The museum showcases gospel, the blues, hip-hop, R&B and all that jazz.
Music City celebrates the history, culture and sound of vernacular American music. But, until now, one vital aspect has been neglected: the seminal importance of 400 years of African American music. On Saturday, that will change with the opening of the National Museum of African American music.
The 56,000-square-foot facility will be an anchor tenant within the urban development known as Fifth + Broadway, located in the heart of Nashville. It is the only museum dedicated to educating, preserving and celebrating more than 50 music genres and styles that were created, influenced and/or inspired by African Americans. These include spirituals, blues, jazz, gospel, R&B and hip hop. Using artifacts, objects, memorabilia, clothing and state-of-the-art technology, each of the museum galleries is designed to share a different narrative and a unique perspective on African American music and history. The museum will tell the story of how a distinct group of people used their artistry to impact and change the world.
The new museum is located in the center of Nashville’s tourism district
Galleries are organized chronologically and by genre. Museum visitors begin their NMAAM journey in the Roots Theater with an introductory film presentation that gives an overview of west and central African cultures and the institution of slavery. The presentation focuses on the evolution of becoming African American, with specific emphasis on the creation of new music traditions.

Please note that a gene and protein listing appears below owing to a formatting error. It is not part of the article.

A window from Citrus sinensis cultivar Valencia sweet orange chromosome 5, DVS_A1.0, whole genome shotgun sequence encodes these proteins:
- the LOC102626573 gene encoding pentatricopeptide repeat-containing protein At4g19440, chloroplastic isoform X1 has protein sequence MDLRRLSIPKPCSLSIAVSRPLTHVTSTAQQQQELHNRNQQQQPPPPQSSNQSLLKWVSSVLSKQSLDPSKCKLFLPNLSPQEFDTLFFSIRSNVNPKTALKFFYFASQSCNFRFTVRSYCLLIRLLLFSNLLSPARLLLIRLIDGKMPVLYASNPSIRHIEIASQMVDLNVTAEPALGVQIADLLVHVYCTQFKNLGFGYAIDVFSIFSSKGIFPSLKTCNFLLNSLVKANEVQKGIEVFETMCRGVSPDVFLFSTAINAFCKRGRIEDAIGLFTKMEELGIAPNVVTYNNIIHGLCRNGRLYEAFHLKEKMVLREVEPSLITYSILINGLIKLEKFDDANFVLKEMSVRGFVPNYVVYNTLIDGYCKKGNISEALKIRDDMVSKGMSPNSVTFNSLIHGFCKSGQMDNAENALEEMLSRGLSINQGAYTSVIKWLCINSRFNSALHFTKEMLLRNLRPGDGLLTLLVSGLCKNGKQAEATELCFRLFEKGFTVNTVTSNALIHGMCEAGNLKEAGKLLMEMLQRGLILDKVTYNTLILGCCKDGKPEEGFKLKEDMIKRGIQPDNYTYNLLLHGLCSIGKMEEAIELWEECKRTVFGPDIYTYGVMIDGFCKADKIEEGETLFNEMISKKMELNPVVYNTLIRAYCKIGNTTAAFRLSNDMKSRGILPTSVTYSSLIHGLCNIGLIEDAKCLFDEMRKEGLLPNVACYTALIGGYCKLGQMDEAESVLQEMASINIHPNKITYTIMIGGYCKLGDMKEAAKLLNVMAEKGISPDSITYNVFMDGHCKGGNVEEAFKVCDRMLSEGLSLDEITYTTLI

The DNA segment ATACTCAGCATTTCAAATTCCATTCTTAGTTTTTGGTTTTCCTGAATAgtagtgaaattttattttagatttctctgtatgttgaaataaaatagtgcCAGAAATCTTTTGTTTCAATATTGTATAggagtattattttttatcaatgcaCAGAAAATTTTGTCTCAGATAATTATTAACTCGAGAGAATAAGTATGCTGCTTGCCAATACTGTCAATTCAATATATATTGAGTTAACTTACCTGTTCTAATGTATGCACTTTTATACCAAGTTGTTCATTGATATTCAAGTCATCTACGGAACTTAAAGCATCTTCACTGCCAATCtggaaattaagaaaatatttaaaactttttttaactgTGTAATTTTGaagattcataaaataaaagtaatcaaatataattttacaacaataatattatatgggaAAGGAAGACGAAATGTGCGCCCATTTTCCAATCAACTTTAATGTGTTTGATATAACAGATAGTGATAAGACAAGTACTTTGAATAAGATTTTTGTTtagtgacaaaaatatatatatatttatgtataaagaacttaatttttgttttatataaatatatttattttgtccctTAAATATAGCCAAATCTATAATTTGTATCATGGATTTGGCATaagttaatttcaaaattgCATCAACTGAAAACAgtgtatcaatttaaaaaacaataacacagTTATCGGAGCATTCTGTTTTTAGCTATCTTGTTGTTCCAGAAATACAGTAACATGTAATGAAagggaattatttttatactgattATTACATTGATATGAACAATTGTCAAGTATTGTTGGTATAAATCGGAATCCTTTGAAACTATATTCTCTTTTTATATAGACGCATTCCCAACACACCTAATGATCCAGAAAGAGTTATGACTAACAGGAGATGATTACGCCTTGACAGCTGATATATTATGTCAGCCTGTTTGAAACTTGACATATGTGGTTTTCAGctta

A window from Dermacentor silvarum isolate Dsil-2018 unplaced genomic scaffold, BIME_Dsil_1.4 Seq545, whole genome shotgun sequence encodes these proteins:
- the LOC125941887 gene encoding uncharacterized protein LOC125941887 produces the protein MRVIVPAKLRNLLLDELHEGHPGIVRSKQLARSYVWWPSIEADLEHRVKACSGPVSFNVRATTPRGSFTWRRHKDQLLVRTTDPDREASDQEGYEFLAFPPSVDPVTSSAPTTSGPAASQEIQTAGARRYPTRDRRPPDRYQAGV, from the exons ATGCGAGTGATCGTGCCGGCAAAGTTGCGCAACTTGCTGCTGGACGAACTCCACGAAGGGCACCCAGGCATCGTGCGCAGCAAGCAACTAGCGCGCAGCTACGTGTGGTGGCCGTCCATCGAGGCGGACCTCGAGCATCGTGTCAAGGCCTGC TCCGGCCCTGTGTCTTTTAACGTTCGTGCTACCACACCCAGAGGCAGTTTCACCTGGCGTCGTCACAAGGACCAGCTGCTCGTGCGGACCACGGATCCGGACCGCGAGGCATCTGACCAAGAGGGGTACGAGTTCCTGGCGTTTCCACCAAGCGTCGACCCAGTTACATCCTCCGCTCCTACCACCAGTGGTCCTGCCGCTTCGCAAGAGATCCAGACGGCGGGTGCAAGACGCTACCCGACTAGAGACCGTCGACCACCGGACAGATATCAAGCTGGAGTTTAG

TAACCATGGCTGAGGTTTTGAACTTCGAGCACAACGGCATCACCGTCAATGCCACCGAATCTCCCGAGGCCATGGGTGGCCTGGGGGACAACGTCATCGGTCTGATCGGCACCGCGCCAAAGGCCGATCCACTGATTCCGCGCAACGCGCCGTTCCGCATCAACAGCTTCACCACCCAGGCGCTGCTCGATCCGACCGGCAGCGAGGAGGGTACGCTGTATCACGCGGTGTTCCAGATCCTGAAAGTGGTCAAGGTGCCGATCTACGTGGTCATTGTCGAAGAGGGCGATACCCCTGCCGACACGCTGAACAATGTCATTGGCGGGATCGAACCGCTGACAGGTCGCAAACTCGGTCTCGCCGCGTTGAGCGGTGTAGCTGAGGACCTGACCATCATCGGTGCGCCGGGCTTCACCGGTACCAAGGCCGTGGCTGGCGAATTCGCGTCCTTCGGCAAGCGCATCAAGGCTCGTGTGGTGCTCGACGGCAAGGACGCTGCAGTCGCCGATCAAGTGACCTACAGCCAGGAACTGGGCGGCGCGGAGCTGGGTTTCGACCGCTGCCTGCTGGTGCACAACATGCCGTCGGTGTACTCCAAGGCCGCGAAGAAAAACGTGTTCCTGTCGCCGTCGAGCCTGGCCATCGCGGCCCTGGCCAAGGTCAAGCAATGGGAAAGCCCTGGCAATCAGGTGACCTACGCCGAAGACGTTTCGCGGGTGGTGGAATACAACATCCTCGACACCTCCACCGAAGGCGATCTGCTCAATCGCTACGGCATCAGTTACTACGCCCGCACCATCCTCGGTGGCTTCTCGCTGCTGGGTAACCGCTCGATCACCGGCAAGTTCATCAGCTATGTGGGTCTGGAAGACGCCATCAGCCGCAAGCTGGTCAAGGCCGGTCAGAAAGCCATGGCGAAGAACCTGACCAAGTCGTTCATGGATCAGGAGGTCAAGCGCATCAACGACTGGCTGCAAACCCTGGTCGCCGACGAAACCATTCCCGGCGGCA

The Rivers of Rhythm corridor, the central spine of the museum experience, showcases the evolutions of African American music traditions. It features touch panel interactives and an animated timeline that links American history with American music history. Museum visitors will experience the early beginnings of American music with Southern religious and blues traditions, as well as the most contemporary R&B and hip-hop musical forms.
Wade in the Water immerses us in African American religious music, from indigenous African music that survived during slavery, to the formation of African American spirituals and hymns, to the “Golden Age of Gospel” in the 1940s–1960s and its commercial growth. Exploration includes the influence of gospel vocal groups on secular singing in doo-wop, R&B, and soul music, as well as the impact that religious music had throughout the 20th century and into the new millennium.
The Crossroads gallery chronicles the history and influence of the blues, whose humble origins are rooted in the work songs and field hollers sung by sharecroppers and lumber mill workers throughout the post-slavery period in the Deep South and the Mississippi Delta in the 19th century. As African Americans migrated from the rural South to urban cities in the North, they took the blues and other musical and cultural traditions with them. Museum visitors will encounter female blues singers who recorded “race records” in the 1920s, the influence of the blues on white country music, and the rock and roll sound of the 1950s. The narrative ends with a further look into contemporary blues and its modern masters, many of whom were a part of the Great Migration.
The Love Supreme gallery begins with the survival of African indigenous musical traditions in Congo Square in New Orleans and explores their influence on a new form of music emerging from the city in the 1900s that became known as “jazz.”
The One Nation Under A Groove gallery documents the history and influence of rhythm and blues, or R&B, which emerged in the years following the end of World War II.
The tour culminates with The Message, which explores the origins of both hip-hop and rap in the urban decay of New York’s South Bronx inner city.
After the museum opens to the public on January 30th, 2021, it will be open Saturdays and Sundays only through February. For ticket information, contact the museum at 615)488-3310 or via email (email@example.com).